on Jan 16, 2011 | Digital Cameras

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What is dpi on Kodak EasyShare M1093IS

The DPI (dots per inch) number only has meaning when printing the picture. It's meaningless to a camera.
The M1093IS takes photos that are 3672 x 2748 pixels at its best resolution. If you make a 4x6 print of one, you'll be getting more than 600dpi. If you make a 8x10 print of the same picture, you'll only be getting about 300dpi. Yet they're made from the same image file.
If you must change the image file itself, open it in just about any photo editor, change the DPI field, then save the file. Make sure you do this to a copy, not the original.

Feb 12, 2012 | Kodak EasyShare M1093 IS Digital Camera

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How to get 300 dpi with canon sd630

Dots per inch is a measure used by printers when printing a picture. As such, it is irrelevant to the camera when taking a picture. There's no way to change the value the camera inserts into this field. Your photo editing/printing program will let you change this value if you need to. However it is usually more convenient to specify the output size instead of the resolution. For example, you might specify a 4x6 or 8x10 print and let the program figure out how many dots per inch it needs to use to produce a print of that size.

Aug 02, 2011 | Digital Cameras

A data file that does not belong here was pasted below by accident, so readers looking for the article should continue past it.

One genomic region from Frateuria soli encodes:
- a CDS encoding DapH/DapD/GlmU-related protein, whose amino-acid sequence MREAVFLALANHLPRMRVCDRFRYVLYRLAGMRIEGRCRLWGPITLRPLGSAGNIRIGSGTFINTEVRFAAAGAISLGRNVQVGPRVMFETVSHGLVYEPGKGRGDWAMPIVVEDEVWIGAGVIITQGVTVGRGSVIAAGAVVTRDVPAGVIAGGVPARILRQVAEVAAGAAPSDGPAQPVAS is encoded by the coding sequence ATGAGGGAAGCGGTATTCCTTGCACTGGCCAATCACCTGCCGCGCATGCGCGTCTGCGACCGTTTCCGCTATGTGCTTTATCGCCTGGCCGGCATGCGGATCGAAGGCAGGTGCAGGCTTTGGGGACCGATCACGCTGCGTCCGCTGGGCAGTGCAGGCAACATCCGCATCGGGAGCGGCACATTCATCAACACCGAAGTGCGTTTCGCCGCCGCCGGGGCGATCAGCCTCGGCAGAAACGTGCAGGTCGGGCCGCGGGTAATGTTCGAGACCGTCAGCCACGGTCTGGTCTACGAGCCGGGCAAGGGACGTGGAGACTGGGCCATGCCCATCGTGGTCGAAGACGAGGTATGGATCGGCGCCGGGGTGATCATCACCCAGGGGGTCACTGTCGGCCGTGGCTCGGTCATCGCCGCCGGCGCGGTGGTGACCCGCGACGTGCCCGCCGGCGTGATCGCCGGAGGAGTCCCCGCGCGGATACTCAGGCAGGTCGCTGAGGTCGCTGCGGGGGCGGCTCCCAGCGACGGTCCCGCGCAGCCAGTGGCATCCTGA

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Can i change the compression and ratio on my canon powershot a570 is to shoot in 300 dpi?

Not really, since "300 dpi" is a print resolution specification. The camera takes pictures at whatever resolution you have set (0.3MP to 7.1MP on the A570).

If you print a 0.3MP photo at 300dpi, you'll get a picture 1.6 inches by 2.1 inches (smaller than a business card). If you print a 7.1MP photo at 300dpi, you'll get a picture about 8 inches by 10 inches. You can also get an 8x10 from the 0.3MP if you print at 60dpi, but the result will be rather grainy.

Again, "300 dpi" has no meaning to the camera.

Mar 03, 2010 | Canon PowerShot A570 IS Digital Camera

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Resizing photo problem

You don't need to do anything. If they just want a disk, put the photos on a disk for them. If they want to print out at particular sizes, they will need software to do that.

Whatever you put on that CD, be it the unretouhced original, or something you have manipulated or cropeed etc, they will still be able to print it out at any size they want. The bigger they print it, the more chance of it looking "pixellated" or digital, but again, their problem not yours!

Hope this helps, if not, please reply and I will try to explain further.

Apr 08, 2009 | Canon Rebel XT / EOS 350D Digital Camera

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With 5-megapixel camera, I want to capture maximum resolution.

how I get maximum resolution by 5 mp camera with small photo.

my friend mega pixel relates to the print out u want out of ur photo file,on the monitor screen everything looks same if u dont zoom too much ,

for 5X7 print 1 mega pixel photo looks fine and more than enuff if u want a 5X7 print out of it

for 6X8 and 8X10 2 mega pixel is ok and for further enlargements u need higher mega pixel

or if u need output on large LCD screens of like 46 inch and 52 and 60 inch then also u need good resolution pics to display properly other wise pixelation will appear

so how can i help u more in this pls rate me FIXYA for this if u like

Mar 17, 2009 | Mercury Electronics CyberPix S-555V...

2 Answers

Confused about Resolution Sony DSC-T7